A Homeschooler and College Controversy

In my last college blog post for CBSMoneyWatch.com, I wrote about a study that explored how homeschoolers do in college. Here is the link:

Can Homeschoolers Do Well in College?

I was surprised at the passionate responses that the homeschooler piece triggered.

The homeschool supporters seemed especially incensed that I brought up what I perceive as a common belief about homeschooled students: Homeschoolers don’t develop the sort of social skills that they could more easily pick up if they attended traditional schools. Now let me emphasize that I didn’t say that I personally believe that homeschool kids lack social skills. I was just the messenger.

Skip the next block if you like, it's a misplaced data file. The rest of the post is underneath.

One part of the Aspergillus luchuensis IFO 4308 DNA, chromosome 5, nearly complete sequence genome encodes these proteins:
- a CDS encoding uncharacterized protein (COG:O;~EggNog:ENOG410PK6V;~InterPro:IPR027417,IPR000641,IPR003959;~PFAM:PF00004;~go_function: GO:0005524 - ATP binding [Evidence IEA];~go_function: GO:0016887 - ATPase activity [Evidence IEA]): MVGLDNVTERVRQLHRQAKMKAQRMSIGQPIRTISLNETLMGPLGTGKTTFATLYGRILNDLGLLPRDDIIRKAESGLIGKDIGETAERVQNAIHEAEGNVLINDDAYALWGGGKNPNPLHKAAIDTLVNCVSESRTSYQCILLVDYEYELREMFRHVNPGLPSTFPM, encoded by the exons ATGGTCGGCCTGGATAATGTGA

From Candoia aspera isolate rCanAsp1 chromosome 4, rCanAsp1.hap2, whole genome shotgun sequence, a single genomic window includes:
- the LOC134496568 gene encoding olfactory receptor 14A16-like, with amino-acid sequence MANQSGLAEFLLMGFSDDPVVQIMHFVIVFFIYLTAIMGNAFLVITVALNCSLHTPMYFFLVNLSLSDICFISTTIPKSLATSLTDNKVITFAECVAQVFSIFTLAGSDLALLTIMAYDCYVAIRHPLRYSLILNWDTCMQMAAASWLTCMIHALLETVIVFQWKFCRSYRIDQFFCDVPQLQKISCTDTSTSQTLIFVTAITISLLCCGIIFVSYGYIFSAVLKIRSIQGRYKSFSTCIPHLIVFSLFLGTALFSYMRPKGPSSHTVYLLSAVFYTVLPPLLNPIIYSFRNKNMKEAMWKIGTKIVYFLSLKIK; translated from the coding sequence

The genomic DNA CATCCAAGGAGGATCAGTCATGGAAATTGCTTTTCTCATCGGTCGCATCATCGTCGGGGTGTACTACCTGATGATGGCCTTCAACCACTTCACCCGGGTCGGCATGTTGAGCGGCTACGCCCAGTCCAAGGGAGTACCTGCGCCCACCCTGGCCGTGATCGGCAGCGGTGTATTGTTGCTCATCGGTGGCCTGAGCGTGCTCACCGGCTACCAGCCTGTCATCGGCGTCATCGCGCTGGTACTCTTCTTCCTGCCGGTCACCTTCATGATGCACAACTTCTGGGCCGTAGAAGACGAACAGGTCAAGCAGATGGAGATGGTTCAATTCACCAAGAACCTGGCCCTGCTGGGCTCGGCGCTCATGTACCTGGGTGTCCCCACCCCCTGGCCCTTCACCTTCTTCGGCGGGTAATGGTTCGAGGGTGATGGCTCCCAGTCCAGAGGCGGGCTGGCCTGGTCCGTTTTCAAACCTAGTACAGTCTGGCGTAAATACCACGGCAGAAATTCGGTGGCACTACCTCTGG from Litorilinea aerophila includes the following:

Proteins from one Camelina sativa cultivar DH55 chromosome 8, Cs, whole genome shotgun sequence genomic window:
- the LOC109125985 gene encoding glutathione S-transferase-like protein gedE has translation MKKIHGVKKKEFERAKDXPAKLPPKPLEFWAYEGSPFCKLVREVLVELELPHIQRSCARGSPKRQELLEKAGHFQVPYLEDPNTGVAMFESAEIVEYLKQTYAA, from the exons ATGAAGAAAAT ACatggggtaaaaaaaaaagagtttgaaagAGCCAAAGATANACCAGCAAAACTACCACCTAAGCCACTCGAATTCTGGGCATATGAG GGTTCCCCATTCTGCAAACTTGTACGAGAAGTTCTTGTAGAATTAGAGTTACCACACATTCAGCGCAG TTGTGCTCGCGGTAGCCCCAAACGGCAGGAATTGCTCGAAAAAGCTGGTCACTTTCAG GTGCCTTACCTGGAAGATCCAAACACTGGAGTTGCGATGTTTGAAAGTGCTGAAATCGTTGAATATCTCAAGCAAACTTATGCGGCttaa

I can understand the parents’ passion and who wouldn’t be impressed by their commitment to their children’s education.

I don’t think, however, that there is one right way to educate a child. The private high school that my daughter attended — it provided a brutally hard academic environment that required obscene amounts of efforts — would have been a terrible choice for my son. My son’s charter high school would have been a bad fit for my daughter, who would have taken advantage of the freedom. Ultimately, they both did quite well in two extremely different types of schools.

I think what’s terribly important in educating a child  — in whatever setting — is having involved and committed parents.  Obviously, many homeschool parents have shown that commitment.

For those wondering what it takes to raise successful children, I wrote a post for my CBSMoneyWatch college blog recently that I think might be relevant to this issue. Here it is: 6 Ways to Raise a Smart Kid.

Lynn O’Shaughnessy is the author of The College Solution and an eBook, Shrinking the Cost of College: 152 Ways to Cut the Price of a Bachelor’s Degree. She writes a college blog for CBSMoneyWatch and US News & World Report.

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